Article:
To which I added,

It’s not very complicated: if the public believes that journalists are inclined to be favorable toward government officials because they like them, get benefits from them, and seek their approval, then they cannot trust the objectivity of the news. The Biden party proves that some prominent journalists either don’t understand this, or don’t care.

Now, after 8 years,  we know: they don’t care. Their relentless partisan bias has become transparent, and journalists, as well as the beneficiaries of their bias, are content to continue denying it, pointing to the solid and fair reporting mixed in with the deceptive and incompetent stories. The White House Correspondents Dinner has been both the product of an illicit relationship between the White House and the press, and proof of it. To bolster the public’s trust, to avoid conflicts of interests and to reduce the appearance of impropriety, Presidents, Vice-Presidents and high government officials should not participate in this event or others like them—OR super-soaker parties at the VP’s mansion. Continue reading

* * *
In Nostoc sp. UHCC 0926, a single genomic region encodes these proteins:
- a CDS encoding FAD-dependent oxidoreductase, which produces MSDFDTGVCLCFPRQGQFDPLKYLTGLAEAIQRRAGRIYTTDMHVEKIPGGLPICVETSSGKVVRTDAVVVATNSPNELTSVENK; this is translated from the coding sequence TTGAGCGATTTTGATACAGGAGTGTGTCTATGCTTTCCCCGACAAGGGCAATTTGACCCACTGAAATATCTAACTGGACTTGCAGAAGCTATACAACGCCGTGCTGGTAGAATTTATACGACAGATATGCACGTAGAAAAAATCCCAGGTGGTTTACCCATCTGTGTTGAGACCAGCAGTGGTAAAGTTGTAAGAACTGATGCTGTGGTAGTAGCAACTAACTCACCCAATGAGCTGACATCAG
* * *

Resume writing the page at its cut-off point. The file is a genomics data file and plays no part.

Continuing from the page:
22 Comments

Filed under Government & Politics, Journalism & Media

Justice Ginsberg Has Reached Her “What The Hell” Stage, But That Doesn’t Mean It Can Extend To Ethics

ginsberg-jabot

Justice Ginsberg has been speaking out lately in intemperate fashion, first about Donald Trump, then about Colin Kaepernick. In both cases she received immediate criticism and issued apologies. It’s clear, however, that the liberal feminist icon, now 84 and in ill health, has reached the point in life where she feels she doesn’t need to be especially vigilant about what she says, a bit like Estelle Getty’s character Sophia on “The Golden Girls.” After all, what can anyone do to her?